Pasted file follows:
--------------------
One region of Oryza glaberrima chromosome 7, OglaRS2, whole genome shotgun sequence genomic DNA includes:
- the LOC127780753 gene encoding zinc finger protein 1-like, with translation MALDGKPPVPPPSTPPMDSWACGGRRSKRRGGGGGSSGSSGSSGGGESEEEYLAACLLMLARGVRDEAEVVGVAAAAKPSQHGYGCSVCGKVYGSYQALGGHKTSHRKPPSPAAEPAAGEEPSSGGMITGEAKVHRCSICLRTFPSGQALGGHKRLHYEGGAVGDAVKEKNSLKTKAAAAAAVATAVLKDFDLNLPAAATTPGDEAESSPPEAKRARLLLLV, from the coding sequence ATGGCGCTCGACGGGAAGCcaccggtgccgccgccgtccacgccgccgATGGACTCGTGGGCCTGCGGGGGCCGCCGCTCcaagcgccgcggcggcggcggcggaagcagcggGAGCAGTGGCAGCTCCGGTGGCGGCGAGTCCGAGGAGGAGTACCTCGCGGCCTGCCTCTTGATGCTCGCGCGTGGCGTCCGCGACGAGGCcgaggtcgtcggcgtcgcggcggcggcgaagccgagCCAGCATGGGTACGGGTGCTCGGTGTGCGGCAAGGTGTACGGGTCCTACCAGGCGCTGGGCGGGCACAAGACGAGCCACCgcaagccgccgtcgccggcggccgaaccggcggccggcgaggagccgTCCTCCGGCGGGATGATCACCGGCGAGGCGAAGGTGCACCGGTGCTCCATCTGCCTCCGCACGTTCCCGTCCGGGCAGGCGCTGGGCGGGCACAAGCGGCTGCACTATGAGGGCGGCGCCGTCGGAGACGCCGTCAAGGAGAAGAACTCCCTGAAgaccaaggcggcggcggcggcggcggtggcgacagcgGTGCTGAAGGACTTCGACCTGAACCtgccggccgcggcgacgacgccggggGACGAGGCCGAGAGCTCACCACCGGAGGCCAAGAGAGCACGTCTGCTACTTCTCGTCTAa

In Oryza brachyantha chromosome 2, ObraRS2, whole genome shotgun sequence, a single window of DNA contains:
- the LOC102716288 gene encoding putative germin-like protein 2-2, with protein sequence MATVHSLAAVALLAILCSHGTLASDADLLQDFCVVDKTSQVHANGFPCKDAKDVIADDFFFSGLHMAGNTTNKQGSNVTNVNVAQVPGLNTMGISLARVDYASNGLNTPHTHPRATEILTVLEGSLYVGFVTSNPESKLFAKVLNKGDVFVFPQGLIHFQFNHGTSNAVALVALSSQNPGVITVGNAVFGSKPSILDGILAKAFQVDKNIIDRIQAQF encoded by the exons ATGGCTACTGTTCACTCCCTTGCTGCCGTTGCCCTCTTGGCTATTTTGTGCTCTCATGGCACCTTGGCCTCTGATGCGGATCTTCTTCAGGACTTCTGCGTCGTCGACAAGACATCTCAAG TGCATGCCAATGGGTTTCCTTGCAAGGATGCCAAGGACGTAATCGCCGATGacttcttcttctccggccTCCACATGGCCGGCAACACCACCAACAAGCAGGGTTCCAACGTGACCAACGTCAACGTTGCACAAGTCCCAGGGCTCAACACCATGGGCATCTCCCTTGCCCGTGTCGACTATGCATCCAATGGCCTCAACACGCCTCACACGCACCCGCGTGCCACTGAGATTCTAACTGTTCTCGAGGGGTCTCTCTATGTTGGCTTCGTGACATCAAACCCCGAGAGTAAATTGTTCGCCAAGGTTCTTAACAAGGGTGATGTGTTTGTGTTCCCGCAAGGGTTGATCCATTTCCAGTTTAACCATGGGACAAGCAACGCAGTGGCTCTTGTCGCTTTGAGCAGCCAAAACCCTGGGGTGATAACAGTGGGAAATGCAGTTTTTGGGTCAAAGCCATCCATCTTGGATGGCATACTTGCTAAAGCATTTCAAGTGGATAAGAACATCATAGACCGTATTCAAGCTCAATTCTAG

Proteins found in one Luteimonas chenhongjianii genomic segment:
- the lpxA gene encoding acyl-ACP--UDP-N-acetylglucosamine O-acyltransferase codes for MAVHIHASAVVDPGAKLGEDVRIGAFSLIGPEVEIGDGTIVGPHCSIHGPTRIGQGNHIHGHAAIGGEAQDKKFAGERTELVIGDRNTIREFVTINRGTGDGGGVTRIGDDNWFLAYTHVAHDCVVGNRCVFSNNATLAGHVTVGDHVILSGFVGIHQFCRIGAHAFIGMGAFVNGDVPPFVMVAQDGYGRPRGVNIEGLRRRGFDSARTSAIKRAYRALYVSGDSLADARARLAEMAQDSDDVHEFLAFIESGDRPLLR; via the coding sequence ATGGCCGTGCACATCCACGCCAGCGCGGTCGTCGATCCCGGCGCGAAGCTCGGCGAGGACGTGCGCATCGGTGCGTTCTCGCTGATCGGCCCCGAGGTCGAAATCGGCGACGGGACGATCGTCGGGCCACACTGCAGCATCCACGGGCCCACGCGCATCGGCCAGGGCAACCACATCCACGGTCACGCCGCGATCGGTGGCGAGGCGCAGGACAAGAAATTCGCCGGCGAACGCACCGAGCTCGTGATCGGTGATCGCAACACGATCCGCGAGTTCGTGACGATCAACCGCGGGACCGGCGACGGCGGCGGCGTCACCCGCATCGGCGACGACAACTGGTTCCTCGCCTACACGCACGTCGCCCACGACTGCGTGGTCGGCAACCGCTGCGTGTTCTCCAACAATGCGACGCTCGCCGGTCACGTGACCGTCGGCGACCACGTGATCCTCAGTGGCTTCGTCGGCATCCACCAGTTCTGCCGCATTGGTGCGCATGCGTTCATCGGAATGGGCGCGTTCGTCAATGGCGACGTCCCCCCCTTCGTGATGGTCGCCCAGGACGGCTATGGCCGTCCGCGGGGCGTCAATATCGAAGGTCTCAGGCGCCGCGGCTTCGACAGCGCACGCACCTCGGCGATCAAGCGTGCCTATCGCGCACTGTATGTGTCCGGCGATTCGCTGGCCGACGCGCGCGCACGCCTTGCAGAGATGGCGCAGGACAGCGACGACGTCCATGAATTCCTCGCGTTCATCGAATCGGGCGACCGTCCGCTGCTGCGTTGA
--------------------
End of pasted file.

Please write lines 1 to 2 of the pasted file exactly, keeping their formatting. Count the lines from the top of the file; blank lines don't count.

One region of Oryza glaberrima chromosome 7, OglaRS2, whole genome shotgun sequence genomic DNA includes:
- the LOC127780753 gene encoding zinc finger protein 1-like, with translation MALDGKPPVPPPSTPPMDSWACGGRRSKRRGGGGGSSGSSGSSGGGESEEEYLAACLLMLARGVRDEAEVVGVAAAAKPSQHGYGCSVCGKVYGSYQALGGHKTSHRKPPSPAAEPAAGEEPSSGGMITGEAKVHRCSICLRTFPSGQALGGHKRLHYEGGAVGDAVKEKNSLKTKAAAAAAVATAVLKDFDLNLPAAATTPGDEAESSPPEAKRARLLLLV, from the coding sequence ATGGCGCTCGACGGGAAGCcaccggtgccgccgccgtccacgccgccgATGGACTCGTGGGCCTGCGGGGGCCGCCGCTCcaagcgccgcggcggcggcggcggaagcagcggGAGCAGTGGCAGCTCCGGTGGCGGCGAGTCCGAGGAGGAGTACCTCGCGGCCTGCCTCTTGATGCTCGCGCGTGGCGTCCGCGACGAGGCcgaggtcgtcggcgtcgcggcggcggcgaagccgagCCAGCATGGGTACGGGTGCTCGGTGTGCGGCAAGGTGTACGGGTCCTACCAGGCGCTGGGCGGGCACAAGACGAGCCACCgcaagccgccgtcgccggcggccgaaccggcggccggcgaggagccgTCCTCCGGCGGGATGATCACCGGCGAGGCGAAGGTGCACCGGTGCTCCATCTGCCTCCGCACGTTCCCGTCCGGGCAGGCGCTGGGCGGGCACAAGCGGCTGCACTATGAGGGCGGCGCCGTCGGAGACGCCGTCAAGGAGAAGAACTCCCTGAAgaccaaggcggcggcggcggcggcggtggcgacagcgGTGCTGAAGGACTTCGACCTGAACCtgccggccgcggcgacgacgccggggGACGAGGCCGAGAGCTCACCACCGGAGGCCAAGAGAGCACGTCTGCTACTTCTCGTCTAa